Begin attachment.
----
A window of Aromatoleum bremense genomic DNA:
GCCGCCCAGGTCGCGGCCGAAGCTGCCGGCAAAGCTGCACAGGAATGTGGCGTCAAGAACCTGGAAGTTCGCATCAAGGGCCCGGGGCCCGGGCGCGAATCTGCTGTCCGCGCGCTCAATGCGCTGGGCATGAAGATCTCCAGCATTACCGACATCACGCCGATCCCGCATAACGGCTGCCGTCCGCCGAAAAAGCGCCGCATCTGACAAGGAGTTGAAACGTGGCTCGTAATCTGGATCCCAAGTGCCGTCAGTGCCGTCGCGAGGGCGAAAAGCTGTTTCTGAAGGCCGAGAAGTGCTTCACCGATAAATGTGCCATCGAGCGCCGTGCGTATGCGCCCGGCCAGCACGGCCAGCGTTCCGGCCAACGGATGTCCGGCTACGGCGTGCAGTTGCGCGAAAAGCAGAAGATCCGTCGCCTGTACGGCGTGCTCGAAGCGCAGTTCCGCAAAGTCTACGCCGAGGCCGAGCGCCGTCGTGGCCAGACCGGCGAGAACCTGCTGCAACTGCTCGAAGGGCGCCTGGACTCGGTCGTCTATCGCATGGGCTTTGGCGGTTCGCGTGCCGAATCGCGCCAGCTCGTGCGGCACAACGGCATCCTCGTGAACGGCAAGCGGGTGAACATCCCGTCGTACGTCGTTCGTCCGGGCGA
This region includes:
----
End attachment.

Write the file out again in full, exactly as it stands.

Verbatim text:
A window of Aromatoleum bremense genomic DNA:
GCCGCCCAGGTCGCGGCCGAAGCTGCCGGCAAAGCTGCACAGGAATGTGGCGTCAAGAACCTGGAAGTTCGCATCAAGGGCCCGGGGCCCGGGCGCGAATCTGCTGTCCGCGCGCTCAATGCGCTGGGCATGAAGATCTCCAGCATTACCGACATCACGCCGATCCCGCATAACGGCTGCCGTCCGCCGAAAAAGCGCCGCATCTGACAAGGAGTTGAAACGTGGCTCGTAATCTGGATCCCAAGTGCCGTCAGTGCCGTCGCGAGGGCGAAAAGCTGTTTCTGAAGGCCGAGAAGTGCTTCACCGATAAATGTGCCATCGAGCGCCGTGCGTATGCGCCCGGCCAGCACGGCCAGCGTTCCGGCCAACGGATGTCCGGCTACGGCGTGCAGTTGCGCGAAAAGCAGAAGATCCGTCGCCTGTACGGCGTGCTCGAAGCGCAGTTCCGCAAAGTCTACGCCGAGGCCGAGCGCCGTCGTGGCCAGACCGGCGAGAACCTGCTGCAACTGCTCGAAGGGCGCCTGGACTCGGTCGTCTATCGCATGGGCTTTGGCGGTTCGCGTGCCGAATCGCGCCAGCTCGTGCGGCACAACGGCATCCTCGTGAACGGCAAGCGGGTGAACATCCCGTCGTACGTCGTTCGTCCGGGCGA
This region includes: